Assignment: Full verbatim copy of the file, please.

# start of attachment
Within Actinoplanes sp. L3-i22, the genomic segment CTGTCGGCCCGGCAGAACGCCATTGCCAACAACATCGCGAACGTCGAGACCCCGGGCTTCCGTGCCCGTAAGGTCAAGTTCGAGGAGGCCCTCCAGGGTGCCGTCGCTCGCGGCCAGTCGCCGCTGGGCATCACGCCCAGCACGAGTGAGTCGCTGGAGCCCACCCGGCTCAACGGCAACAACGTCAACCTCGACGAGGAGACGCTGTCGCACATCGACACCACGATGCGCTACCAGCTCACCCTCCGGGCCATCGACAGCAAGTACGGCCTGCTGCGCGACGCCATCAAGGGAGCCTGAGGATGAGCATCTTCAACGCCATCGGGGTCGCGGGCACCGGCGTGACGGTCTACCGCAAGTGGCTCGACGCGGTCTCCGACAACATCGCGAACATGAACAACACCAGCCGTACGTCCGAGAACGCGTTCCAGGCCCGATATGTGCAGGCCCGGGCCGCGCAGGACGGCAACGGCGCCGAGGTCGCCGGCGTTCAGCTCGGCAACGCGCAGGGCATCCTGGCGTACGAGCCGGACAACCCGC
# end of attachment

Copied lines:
Within Actinoplanes sp. L3-i22, the genomic segment CTGTCGGCCCGGCAGAACGCCATTGCCAACAACATCGCGAACGTCGAGACCCCGGGCTTCCGTGCCCGTAAGGTCAAGTTCGAGGAGGCCCTCCAGGGTGCCGTCGCTCGCGGCCAGTCGCCGCTGGGCATCACGCCCAGCACGAGTGAGTCGCTGGAGCCCACCCGGCTCAACGGCAACAACGTCAACCTCGACGAGGAGACGCTGTCGCACATCGACACCACGATGCGCTACCAGCTCACCCTCCGGGCCATCGACAGCAAGTACGGCCTGCTGCGCGACGCCATCAAGGGAGCCTGAGGATGAGCATCTTCAACGCCATCGGGGTCGCGGGCACCGGCGTGACGGTCTACCGCAAGTGGCTCGACGCGGTCTCCGACAACATCGCGAACATGAACAACACCAGCCGTACGTCCGAGAACGCGTTCCAGGCCCGATATGTGCAGGCCCGGGCCGCGCAGGACGGCAACGGCGCCGAGGTCGCCGGCGTTCAGCTCGGCAACGCGCAGGGCATCCTGGCGTACGAGCCGGACAACCCGC